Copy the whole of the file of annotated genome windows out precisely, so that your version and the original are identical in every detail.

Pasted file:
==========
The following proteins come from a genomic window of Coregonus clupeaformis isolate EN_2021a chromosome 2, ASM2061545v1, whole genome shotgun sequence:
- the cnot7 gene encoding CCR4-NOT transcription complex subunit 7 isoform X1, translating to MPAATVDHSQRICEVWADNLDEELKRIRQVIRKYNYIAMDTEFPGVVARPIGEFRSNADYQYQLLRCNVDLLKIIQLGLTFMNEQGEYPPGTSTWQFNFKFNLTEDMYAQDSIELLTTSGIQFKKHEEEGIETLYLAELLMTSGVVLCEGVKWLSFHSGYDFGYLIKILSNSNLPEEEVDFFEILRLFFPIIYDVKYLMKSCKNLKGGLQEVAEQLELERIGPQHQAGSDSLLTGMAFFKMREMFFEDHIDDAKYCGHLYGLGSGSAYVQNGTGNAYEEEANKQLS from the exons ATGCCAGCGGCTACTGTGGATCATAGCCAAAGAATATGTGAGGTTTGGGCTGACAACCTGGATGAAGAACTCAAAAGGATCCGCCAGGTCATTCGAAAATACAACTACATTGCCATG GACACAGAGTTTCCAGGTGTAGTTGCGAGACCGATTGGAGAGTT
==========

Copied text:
The following proteins come from a genomic window of Coregonus clupeaformis isolate EN_2021a chromosome 2, ASM2061545v1, whole genome shotgun sequence:
- the cnot7 gene encoding CCR4-NOT transcription complex subunit 7 isoform X1, translating to MPAATVDHSQRICEVWADNLDEELKRIRQVIRKYNYIAMDTEFPGVVARPIGEFRSNADYQYQLLRCNVDLLKIIQLGLTFMNEQGEYPPGTSTWQFNFKFNLTEDMYAQDSIELLTTSGIQFKKHEEEGIETLYLAELLMTSGVVLCEGVKWLSFHSGYDFGYLIKILSNSNLPEEEVDFFEILRLFFPIIYDVKYLMKSCKNLKGGLQEVAEQLELERIGPQHQAGSDSLLTGMAFFKMREMFFEDHIDDAKYCGHLYGLGSGSAYVQNGTGNAYEEEANKQLS from the exons ATGCCAGCGGCTACTGTGGATCATAGCCAAAGAATATGTGAGGTTTGGGCTGACAACCTGGATGAAGAACTCAAAAGGATCCGCCAGGTCATTCGAAAATACAACTACATTGCCATG GACACAGAGTTTCCAGGTGTAGTTGCGAGACCGATTGGAGAGTT